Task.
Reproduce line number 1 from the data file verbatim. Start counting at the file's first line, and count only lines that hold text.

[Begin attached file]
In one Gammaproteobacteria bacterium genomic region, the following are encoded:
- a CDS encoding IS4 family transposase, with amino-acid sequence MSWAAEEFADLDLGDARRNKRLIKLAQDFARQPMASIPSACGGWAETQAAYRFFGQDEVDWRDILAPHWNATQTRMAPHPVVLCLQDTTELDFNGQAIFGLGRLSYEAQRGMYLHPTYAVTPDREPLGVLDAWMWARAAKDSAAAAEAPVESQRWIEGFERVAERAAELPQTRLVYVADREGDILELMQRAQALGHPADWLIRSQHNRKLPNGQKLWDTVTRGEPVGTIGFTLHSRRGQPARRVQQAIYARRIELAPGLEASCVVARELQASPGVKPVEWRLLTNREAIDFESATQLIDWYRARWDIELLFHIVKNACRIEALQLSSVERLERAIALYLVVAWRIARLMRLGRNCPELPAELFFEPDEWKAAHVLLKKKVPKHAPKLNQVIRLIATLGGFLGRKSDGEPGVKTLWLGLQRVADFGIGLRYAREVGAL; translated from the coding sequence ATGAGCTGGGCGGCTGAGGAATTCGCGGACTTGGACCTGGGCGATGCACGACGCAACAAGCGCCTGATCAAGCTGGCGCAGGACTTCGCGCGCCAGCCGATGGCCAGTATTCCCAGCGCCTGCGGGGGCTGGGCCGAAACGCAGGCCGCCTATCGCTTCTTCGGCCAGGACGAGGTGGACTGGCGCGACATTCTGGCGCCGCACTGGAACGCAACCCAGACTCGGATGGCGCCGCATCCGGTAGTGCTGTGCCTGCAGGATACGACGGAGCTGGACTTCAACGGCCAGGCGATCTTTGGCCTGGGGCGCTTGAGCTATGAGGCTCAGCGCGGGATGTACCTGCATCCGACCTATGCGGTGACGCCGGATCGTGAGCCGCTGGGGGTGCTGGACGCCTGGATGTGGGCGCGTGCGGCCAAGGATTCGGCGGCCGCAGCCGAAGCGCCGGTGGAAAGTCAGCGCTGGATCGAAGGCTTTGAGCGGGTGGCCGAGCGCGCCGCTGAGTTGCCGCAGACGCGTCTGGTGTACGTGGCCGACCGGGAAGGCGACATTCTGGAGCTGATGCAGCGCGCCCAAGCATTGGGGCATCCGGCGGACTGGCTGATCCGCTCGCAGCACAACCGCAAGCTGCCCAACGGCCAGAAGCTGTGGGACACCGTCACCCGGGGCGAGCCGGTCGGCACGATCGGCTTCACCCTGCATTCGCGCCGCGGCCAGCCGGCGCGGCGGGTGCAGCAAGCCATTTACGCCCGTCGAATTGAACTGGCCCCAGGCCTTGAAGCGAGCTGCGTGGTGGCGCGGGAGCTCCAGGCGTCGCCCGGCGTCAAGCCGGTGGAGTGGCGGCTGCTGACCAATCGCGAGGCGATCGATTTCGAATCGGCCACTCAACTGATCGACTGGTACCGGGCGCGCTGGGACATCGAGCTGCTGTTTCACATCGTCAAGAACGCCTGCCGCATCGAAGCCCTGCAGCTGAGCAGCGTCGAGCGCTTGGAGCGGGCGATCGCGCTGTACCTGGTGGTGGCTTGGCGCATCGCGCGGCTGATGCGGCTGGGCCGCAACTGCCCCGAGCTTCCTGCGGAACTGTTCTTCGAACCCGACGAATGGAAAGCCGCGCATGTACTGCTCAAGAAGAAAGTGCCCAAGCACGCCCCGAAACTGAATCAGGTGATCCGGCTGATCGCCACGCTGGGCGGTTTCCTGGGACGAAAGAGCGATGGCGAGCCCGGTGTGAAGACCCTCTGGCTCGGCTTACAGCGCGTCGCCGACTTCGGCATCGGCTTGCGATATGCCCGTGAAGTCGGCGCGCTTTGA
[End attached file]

In one Gammaproteobacteria bacterium genomic region, the following are encoded: